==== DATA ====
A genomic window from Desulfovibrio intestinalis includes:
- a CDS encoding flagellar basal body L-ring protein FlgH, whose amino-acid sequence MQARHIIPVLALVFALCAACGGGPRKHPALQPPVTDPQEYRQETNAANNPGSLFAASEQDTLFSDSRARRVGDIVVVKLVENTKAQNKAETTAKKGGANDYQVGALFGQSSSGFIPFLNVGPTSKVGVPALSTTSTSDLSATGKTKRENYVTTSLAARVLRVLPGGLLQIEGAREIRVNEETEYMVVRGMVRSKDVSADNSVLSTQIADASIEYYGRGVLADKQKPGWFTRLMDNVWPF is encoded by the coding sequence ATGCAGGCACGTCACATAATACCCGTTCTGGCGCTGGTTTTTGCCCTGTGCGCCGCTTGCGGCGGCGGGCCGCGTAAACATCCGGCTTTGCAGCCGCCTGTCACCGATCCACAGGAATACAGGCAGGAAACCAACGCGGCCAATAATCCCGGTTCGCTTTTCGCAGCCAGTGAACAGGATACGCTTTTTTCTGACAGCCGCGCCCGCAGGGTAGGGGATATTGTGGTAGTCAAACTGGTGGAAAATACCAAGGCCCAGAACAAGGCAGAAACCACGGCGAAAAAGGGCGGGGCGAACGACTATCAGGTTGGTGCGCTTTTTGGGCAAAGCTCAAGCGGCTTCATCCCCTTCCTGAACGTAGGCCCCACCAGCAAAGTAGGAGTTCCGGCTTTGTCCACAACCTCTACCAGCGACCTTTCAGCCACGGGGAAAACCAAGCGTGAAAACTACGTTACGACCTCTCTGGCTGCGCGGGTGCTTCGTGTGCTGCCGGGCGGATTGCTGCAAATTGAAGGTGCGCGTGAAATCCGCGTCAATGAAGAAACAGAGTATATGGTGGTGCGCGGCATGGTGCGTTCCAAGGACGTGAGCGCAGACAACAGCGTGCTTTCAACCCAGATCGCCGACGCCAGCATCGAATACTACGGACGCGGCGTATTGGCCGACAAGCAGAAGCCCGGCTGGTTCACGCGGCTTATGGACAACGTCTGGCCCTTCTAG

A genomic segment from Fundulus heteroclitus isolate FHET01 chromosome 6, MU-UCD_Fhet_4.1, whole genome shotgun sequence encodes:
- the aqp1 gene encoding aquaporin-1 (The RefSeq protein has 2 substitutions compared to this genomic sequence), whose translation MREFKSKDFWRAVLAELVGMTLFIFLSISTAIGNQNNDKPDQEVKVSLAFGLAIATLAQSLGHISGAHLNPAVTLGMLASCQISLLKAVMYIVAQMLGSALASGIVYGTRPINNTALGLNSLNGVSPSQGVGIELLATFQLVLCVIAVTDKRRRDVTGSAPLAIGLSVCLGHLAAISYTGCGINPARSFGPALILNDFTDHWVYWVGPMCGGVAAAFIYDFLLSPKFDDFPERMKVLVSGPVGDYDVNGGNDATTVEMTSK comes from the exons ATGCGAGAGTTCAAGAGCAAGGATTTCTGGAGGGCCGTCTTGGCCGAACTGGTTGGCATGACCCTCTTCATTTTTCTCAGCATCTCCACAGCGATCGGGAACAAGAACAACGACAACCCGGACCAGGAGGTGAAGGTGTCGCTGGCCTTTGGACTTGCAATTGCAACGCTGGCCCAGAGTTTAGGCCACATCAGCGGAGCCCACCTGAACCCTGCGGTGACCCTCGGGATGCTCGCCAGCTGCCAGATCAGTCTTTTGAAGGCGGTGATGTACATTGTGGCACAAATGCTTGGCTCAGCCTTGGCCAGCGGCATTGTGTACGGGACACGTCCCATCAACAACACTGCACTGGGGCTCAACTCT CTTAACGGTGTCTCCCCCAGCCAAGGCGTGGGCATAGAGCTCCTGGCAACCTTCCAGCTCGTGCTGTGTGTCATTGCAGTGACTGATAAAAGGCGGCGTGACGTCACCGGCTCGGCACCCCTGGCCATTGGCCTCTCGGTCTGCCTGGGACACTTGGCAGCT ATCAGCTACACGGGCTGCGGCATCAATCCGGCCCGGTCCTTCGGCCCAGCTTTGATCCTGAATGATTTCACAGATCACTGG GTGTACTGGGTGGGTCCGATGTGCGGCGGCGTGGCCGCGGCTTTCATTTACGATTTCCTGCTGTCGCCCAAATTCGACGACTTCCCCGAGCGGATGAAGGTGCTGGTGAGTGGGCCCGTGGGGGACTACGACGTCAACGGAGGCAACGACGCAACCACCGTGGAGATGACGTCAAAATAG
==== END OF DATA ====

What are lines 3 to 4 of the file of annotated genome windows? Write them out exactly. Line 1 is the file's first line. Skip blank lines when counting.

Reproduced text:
A genomic segment from Fundulus heteroclitus isolate FHET01 chromosome 6, MU-UCD_Fhet_4.1, whole genome shotgun sequence encodes:
- the aqp1 gene encoding aquaporin-1 (The RefSeq protein has 2 substitutions compared to this genomic sequence), whose translation MREFKSKDFWRAVLAELVGMTLFIFLSISTAIGNQNNDKPDQEVKVSLAFGLAIATLAQSLGHISGAHLNPAVTLGMLASCQISLLKAVMYIVAQMLGSALASGIVYGTRPINNTALGLNSLNGVSPSQGVGIELLATFQLVLCVIAVTDKRRRDVTGSAPLAIGLSVCLGHLAAISYTGCGINPARSFGPALILNDFTDHWVYWVGPMCGGVAAAFIYDFLLSPKFDDFPERMKVLVSGPVGDYDVNGGNDATTVEMTSK comes from the exons ATGCGAGAGTTCAAGAGCAAGGATTTCTGGAGGGCCGTCTTGGCCGAACTGGTTGGCATGACCCTCTTCATTTTTCTCAGCATCTCCACAGCGATCGGGAACAAGAACAACGACAACCCGGACCAGGAGGTGAAGGTGTCGCTGGCCTTTGGACTTGCAATTGCAACGCTGGCCCAGAGTTTAGGCCACATCAGCGGAGCCCACCTGAACCCTGCGGTGACCCTCGGGATGCTCGCCAGCTGCCAGATCAGTCTTTTGAAGGCGGTGATGTACATTGTGGCACAAATGCTTGGCTCAGCCTTGGCCAGCGGCATTGTGTACGGGACACGTCCCATCAACAACACTGCACTGGGGCTCAACTCT CTTAACGGTGTCTCCCCCAGCCAAGGCGTGGGCATAGAGCTCCTGGCAACCTTCCAGCTCGTGCTGTGTGTCATTGCAGTGACTGATAAAAGGCGGCGTGACGTCACCGGCTCGGCACCCCTGGCCATTGGCCTCTCGGTCTGCCTGGGACACTTGGCAGCT ATCAGCTACACGGGCTGCGGCATCAATCCGGCCCGGTCCTTCGGCCCAGCTTTGATCCTGAATGATTTCACAGATCACTGG GTGTACTGGGTGGGTCCGATGTGCGGCGGCGTGGCCGCGGCTTTCATTTACGATTTCCTGCTGTCGCCCAAATTCGACGACTTCCCCGAGCGGATGAAGGTGCTGGTGAGTGGGCCCGTGGGGGACTACGACGTCAACGGAGGCAACGACGCAACCACCGTGGAGATGACGTCAAAATAG